Could Self-Hypnosis Be The Next Big Wellness Trend?

I hypnotised myself for two weeks to sleep better. Here’s what happened

Waves of new apps are helping dispel the perception that hypnosis is a circus act and promising that the practice will be the next big thing in self-care. But does it actually work?

WITH MY EYES CLOSED, mind relaxed and body lying supine, I suddenly feel my hand lifting off my bed, seemingly of its own accord. Right before I hypnotised myself for the first time, a pop-up urged me to find an open space in case this happens. I’d been sceptical, waving it off as an overzealous precaution. Sure, I better place a crash mat down too, just in case I do a back flip, I thought to myself. But now I’m beginning to understand the need for vigilance.

A few days before I had my first hypnotic experience with the assistance of an app, Dr David Spiegel, a leading psychiatrist, brain expert, and creator of self-hypnosis app Reveri, told me that it is best to approach hypnotism with an open mind. “In academic terms, this is called expectancy,” he says. “The more motivated you are for hypnosis to work, the better effect it will have.”

Although I was naturally sceptical about the self-help practice, I decided to heed Dr Spiegel’s advice, though I admit, I was approaching it  more with curiosity than optimism. Loading into Reveri, I took what is labelled as a ‘hypnotisability test’, which subsequently diagnosed me as ‘highly hypnotisable’. I regarded this information with some dismay, having previously regarded my mind as more of a mental fortress than a hotel with a vacancy sign and a concierge, as the app seemed to be inferring.

The Reveri app says that self-hypnosis can help you work on a number of problems. Sleeping better is one of them. I’m hardly an insomniac, but people who claim they can fall asleep within seconds of closing their eyes astound me and I’ll admit I’m envious of their ability. Plus, there are few people who wouldn’t stand to benefit from a better night’s sleep. It’s for that reason that I selected ‘sleep better’ as my focus point.

Then, settling down into the comfort of my bed for a sleep better exercise, the disembodied voice of Dr Spiegel tells me to close my eyes, look up, and moderate my breathing. Then he tells me to imagine that my left hand is buoyant, floating, weightless like a balloon. Here’s the crazy part: that’s exactly how my hand felt.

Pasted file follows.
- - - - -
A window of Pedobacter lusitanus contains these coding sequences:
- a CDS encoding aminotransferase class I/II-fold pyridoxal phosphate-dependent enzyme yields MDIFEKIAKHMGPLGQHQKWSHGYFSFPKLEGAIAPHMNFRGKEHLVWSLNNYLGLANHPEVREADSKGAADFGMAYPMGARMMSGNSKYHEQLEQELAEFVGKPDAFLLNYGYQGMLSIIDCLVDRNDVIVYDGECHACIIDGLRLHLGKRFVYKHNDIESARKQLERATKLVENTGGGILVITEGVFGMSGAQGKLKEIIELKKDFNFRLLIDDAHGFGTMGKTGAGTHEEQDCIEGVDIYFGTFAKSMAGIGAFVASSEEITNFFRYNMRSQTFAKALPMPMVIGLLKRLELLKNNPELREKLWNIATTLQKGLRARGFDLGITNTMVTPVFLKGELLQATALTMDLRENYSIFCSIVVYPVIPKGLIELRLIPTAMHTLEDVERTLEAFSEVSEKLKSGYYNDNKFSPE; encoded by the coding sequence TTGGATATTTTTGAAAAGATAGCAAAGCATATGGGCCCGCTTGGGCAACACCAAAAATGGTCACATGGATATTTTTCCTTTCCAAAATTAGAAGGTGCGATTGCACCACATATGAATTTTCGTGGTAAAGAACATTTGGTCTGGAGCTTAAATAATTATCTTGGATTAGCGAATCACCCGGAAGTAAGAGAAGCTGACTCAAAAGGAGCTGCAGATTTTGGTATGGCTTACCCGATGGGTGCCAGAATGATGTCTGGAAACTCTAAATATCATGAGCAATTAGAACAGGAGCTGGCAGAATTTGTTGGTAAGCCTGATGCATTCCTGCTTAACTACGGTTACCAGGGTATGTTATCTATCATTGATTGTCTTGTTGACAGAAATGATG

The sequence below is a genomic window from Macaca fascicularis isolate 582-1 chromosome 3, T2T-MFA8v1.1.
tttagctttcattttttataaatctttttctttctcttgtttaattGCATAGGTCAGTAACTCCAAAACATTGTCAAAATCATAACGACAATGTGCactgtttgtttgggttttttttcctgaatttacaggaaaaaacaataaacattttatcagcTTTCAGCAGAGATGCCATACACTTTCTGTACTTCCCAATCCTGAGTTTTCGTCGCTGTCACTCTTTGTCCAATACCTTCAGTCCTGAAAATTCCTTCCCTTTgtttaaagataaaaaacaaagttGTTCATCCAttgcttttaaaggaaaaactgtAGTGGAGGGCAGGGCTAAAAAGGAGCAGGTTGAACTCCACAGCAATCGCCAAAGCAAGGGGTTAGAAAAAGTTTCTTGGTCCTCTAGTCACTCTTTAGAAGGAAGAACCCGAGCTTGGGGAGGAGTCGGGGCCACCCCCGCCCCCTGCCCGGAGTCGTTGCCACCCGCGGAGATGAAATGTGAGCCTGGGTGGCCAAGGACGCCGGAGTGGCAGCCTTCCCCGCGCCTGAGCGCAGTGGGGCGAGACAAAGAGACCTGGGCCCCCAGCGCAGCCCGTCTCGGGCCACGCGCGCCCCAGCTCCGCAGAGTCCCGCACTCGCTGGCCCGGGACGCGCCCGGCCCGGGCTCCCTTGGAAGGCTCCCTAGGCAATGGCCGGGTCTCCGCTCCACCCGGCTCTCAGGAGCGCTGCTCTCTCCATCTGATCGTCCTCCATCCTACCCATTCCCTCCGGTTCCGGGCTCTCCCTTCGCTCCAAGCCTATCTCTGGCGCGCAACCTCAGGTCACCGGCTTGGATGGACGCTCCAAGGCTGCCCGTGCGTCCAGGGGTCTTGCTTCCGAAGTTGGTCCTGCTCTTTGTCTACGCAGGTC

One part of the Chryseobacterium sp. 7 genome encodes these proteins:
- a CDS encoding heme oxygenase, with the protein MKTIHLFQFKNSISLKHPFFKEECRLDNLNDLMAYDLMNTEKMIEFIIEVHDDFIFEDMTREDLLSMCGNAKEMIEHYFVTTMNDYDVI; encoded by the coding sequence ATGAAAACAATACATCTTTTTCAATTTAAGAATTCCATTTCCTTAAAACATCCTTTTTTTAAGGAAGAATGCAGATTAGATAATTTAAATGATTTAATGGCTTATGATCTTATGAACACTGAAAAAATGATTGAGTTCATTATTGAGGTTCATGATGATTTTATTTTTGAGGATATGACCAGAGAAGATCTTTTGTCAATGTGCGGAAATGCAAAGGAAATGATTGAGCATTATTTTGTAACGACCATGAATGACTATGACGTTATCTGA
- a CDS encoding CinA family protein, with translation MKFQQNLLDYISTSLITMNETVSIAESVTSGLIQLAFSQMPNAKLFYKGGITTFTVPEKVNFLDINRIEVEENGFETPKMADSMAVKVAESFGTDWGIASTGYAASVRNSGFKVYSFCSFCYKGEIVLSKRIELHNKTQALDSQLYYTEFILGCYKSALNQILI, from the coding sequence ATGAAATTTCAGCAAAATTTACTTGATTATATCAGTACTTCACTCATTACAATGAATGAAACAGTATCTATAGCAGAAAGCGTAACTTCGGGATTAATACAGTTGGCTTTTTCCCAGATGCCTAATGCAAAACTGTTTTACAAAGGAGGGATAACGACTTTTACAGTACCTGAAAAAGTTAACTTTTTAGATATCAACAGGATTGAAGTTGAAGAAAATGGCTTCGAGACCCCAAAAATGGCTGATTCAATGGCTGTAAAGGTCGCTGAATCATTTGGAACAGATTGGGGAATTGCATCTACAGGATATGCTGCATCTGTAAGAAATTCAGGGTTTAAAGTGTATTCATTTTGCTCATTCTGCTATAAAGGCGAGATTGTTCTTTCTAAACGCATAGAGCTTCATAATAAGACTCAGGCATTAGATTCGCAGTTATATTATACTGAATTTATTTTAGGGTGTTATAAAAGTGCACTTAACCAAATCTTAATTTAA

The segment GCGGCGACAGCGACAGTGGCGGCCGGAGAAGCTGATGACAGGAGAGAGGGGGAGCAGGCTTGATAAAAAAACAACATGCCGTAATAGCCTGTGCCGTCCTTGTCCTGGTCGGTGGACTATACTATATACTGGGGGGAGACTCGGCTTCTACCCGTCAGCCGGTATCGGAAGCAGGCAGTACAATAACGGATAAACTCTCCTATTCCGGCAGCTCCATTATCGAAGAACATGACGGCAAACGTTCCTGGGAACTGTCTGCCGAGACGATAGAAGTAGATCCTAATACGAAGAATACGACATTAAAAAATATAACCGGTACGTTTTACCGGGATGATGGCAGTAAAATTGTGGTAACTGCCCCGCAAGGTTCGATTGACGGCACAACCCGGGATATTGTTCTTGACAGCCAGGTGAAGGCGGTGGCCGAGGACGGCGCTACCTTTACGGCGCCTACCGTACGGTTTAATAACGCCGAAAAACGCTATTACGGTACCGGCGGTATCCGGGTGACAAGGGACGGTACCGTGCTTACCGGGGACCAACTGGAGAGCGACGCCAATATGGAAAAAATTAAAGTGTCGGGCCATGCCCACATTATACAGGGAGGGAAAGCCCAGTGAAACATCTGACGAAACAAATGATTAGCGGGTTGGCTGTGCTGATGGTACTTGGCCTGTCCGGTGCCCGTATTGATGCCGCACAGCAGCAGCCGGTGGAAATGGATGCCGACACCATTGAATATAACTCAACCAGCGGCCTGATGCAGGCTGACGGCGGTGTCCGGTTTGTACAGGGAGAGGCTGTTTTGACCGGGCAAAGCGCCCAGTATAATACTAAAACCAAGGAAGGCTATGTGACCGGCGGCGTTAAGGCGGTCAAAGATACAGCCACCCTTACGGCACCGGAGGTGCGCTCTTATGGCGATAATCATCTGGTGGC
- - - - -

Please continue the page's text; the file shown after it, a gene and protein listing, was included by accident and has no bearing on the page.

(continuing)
Self-hypnosis

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While the experience was new to me, hypnosis is not a new concept. Its origins can be traced back to Middle Ages Persia, but it was 18th century Austrian physician Franz Anton Mesmer (who gives his name to the word ‘mesmerised’, not the other way around) who first popularised hypnotherapy, or what he called ‘mesmerism’ or ‘fluidum’, in the Western world.

The therapy slowly became a circus act over the next 300 years, something that was played for laughs at shows and fairs. Dr Spiegel, for one, is not a fan of stage hypnosis. “What I don’t like about stage hypnosis is that it gives far too much credit to the hypnotist, when actually, all hypnosis is self-hypnosis – it’s something you do to and for yourself,” he says. “The hypnotist merely guides you, but really, you are in control.”

Modern perceptions of hypnosis have largely been shaped by these stage performers. The result is that, by and large, society has become dismissive of the very real benefits of hypnosis. Although, the unique challenges of living in a 21st century world have led to many people adopting a more open-minded approach to managing their health. In this space, Dr Spiegel sees hypnosis catching on, as people need it now more than ever.